The Independent Pricing and Regulatory Tribunal (IPART) report recommends a price for the feed-in tariff in the range of 5.2 cents and 10.3 cents per kW hour. It also recommends that IPART should publish an annual benchmark range for the tariff.
IPART Chief Executive Jim Cox says “This benchmark range represents the fair and reasonable value of electricity expected to be exported to the grid by photovoltaic customers during 2011-12.”
The value of this electricity is likely to be higher next year following the introduction of a carbon price.
“This will guide retailers in designing their feed-in tariff offers and will guide customers in assessing these offers,” IPART said in its report.Article continues below…
The New South Wales Government closed the Solar Bonus Scheme to new participants on 1 July 2011. It then asked IPART to recommend a ‘fair and reasonable’ value for a feed-in tariff for customers who are not in the Solar Bonus Scheme, and also a regulatory or other mechanism by which this value could be implemented in New South Wales.
It also stipulated that the IPART recommendations should not:
- Result in an increase in electricity prices in New South Wales
- Involve funding from the New South Wales Government budget.
Upon the release of IPART’s report, the Australian Solar Energy Society (AuSES) said that a fair price for solar is still a long way off. It did, however, praise IPART for addressing this issue, saying its establishment of a price comparison website and a sale price guide for solar households signifies a move in “the right direction”.
AuSES Chief Executive John Grimes says that it provides households with some certainty that their energy retailer should pay them for exports.
“The independent regulator has recommended that electricity retailers should pay for the often free energy they receive from solar system owners, valued at approximately $25 million in 2010-11,” he says.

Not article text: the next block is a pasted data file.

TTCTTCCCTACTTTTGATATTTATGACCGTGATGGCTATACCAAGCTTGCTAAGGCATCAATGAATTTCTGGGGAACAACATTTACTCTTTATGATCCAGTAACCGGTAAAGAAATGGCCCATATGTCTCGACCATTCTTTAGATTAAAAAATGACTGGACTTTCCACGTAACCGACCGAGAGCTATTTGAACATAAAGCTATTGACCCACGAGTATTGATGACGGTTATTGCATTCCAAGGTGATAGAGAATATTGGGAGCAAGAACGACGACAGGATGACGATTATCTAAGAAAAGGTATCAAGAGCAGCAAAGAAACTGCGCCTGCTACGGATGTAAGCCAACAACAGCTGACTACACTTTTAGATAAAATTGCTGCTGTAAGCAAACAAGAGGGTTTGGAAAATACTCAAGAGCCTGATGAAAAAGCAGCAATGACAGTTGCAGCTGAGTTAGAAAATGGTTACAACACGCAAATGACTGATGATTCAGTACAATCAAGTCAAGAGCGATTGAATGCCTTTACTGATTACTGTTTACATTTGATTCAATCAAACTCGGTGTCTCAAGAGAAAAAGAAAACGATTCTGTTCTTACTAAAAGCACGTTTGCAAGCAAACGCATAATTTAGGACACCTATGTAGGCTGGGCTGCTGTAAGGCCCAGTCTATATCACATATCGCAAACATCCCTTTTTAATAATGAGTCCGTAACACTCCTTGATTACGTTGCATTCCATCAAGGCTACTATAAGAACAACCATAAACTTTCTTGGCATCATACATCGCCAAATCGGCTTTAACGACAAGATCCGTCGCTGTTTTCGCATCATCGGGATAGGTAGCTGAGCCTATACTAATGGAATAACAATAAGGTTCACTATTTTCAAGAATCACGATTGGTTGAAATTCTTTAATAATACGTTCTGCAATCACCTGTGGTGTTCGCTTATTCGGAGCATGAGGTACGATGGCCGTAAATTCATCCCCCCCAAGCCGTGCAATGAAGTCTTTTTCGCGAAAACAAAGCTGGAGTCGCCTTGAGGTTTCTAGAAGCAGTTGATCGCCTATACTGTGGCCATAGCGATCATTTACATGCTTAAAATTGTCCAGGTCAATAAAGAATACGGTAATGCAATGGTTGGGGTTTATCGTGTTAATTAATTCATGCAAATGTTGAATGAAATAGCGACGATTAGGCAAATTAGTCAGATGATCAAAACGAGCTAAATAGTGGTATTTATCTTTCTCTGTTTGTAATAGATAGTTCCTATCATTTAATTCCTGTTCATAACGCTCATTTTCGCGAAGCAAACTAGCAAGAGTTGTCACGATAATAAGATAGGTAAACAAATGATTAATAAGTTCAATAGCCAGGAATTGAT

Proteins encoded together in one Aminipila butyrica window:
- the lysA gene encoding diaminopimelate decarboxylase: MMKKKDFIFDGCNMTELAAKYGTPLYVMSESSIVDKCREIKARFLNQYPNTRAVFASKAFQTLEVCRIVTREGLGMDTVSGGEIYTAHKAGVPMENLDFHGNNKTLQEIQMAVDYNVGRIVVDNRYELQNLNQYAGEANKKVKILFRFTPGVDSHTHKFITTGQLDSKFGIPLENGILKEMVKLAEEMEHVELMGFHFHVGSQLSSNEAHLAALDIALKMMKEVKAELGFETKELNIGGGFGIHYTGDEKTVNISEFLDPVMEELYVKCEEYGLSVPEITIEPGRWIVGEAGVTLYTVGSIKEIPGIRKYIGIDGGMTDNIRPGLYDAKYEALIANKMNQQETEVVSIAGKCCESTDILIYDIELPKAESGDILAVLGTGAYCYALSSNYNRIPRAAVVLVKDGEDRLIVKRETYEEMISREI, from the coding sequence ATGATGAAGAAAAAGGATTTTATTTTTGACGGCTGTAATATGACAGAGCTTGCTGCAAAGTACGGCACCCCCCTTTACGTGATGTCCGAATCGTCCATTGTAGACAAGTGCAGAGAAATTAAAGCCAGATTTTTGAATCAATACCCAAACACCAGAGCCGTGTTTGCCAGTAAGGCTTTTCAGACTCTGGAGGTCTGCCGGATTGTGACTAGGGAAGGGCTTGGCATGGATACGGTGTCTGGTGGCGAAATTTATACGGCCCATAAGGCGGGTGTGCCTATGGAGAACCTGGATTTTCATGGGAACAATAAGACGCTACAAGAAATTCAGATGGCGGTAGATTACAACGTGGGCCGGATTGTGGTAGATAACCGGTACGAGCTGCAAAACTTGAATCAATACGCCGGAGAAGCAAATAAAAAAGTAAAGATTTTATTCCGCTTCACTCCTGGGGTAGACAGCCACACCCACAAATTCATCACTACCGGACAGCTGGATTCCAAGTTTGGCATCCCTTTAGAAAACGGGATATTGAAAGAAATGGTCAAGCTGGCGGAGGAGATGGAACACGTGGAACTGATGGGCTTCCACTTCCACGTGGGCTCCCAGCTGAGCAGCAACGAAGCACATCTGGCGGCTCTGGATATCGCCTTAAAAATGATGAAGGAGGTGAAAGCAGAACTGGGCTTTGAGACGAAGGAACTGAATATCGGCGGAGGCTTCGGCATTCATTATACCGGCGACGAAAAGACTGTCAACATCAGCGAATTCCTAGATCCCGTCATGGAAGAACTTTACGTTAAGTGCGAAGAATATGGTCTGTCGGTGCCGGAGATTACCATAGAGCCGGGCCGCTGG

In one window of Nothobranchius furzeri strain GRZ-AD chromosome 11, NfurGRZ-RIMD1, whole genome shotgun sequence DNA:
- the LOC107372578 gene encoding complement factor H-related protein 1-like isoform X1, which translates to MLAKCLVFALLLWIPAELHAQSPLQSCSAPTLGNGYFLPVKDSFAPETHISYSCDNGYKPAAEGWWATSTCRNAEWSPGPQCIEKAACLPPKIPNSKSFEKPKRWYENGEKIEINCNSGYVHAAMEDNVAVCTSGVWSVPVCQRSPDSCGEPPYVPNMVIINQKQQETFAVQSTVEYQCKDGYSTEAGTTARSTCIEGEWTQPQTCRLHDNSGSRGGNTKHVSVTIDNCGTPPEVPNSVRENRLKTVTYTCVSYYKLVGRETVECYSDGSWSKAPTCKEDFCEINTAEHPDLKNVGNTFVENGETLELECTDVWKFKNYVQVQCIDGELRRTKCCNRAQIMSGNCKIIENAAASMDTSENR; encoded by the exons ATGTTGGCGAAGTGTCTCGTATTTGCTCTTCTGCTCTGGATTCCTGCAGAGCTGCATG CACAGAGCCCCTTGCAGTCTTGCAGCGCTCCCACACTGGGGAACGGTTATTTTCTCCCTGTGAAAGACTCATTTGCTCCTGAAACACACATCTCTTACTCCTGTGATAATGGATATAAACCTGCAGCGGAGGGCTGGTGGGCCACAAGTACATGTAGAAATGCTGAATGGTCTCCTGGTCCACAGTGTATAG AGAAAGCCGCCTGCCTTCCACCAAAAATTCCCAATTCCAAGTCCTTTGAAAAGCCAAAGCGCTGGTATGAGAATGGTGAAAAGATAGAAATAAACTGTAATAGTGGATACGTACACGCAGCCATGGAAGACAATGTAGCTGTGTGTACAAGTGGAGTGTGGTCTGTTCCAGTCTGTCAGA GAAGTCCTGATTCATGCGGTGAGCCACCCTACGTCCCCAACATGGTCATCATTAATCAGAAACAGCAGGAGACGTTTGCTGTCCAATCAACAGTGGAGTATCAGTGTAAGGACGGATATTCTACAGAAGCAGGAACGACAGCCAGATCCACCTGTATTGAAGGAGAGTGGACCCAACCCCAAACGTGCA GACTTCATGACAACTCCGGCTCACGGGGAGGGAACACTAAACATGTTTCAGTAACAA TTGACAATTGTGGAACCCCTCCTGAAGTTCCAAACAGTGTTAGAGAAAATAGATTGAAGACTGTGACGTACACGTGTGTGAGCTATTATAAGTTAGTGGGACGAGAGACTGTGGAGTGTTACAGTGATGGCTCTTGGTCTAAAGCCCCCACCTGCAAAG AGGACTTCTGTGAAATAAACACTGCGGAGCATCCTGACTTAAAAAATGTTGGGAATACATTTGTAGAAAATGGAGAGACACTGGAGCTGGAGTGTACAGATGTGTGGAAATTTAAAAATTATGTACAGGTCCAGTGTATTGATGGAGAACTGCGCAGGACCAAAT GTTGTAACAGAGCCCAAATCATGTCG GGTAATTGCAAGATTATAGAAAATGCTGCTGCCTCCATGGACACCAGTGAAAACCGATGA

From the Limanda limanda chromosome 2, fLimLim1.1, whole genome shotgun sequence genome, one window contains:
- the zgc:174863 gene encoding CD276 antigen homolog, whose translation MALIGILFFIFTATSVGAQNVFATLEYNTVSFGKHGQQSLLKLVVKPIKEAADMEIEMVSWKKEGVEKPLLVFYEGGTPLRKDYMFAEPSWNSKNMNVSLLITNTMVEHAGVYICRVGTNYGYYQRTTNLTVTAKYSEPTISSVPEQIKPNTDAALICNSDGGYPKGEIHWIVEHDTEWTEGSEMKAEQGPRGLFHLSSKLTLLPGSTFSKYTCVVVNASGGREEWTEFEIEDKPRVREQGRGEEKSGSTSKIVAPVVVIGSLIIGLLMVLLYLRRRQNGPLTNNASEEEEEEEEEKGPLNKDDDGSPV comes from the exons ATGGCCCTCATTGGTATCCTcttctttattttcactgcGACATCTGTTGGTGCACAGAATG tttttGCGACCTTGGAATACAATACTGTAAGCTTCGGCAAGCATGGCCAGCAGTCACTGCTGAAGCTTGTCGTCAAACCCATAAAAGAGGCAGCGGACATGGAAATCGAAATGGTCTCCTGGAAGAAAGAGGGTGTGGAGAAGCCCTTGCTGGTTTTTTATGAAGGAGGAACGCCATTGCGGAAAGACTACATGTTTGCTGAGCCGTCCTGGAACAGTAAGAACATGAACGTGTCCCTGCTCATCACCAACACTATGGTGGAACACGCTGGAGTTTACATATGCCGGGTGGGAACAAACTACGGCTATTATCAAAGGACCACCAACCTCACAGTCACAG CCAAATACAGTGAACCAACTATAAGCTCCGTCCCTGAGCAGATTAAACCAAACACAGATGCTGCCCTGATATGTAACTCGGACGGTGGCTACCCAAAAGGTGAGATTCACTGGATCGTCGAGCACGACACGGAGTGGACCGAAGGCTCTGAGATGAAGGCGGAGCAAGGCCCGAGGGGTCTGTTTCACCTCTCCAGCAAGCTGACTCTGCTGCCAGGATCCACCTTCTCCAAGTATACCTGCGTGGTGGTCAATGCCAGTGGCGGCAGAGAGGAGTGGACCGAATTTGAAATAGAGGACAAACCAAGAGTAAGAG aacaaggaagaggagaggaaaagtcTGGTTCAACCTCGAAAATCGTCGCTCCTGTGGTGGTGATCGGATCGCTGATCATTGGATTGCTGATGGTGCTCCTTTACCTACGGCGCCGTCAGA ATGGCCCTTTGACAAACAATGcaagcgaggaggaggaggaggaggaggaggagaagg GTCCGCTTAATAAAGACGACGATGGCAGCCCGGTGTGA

Clean Energy Council Policy Director Russell Marsh says that the report effectively gives electricity providers a green light to offer less – or even nothing – for people who had installed solar panels.
“The tribunal has set Australia’s lowest minimum price for solar energy sold into the grid, and then added insult to injury by recommending that even that rock bottom minimum should only be paid on a voluntary basis,” Mr Marsh says.
“The industry disagrees with IPART’s assessment and believes that a ‘fair and reasonable’ price is significantly higher than what was recommended. Making the rate voluntary also opens the door to consumers receiving no payment at all,” says Mr Marsh.
IPART will update the benchmark range in June 2012 to reflect the higher value of the electricity from 1 July 2012 resulting from the introduction of the carbon pricing mechanism, under the Federal Government’s Clean Energy Future Package.
IPART recommends that from 1 July 2012, retailers make a contribution to cover some of the costs of the New South Wales Government’s Solar Bonus Scheme. The Tribunal plans to publish a recommended contribution for 2012-13 in June 2012.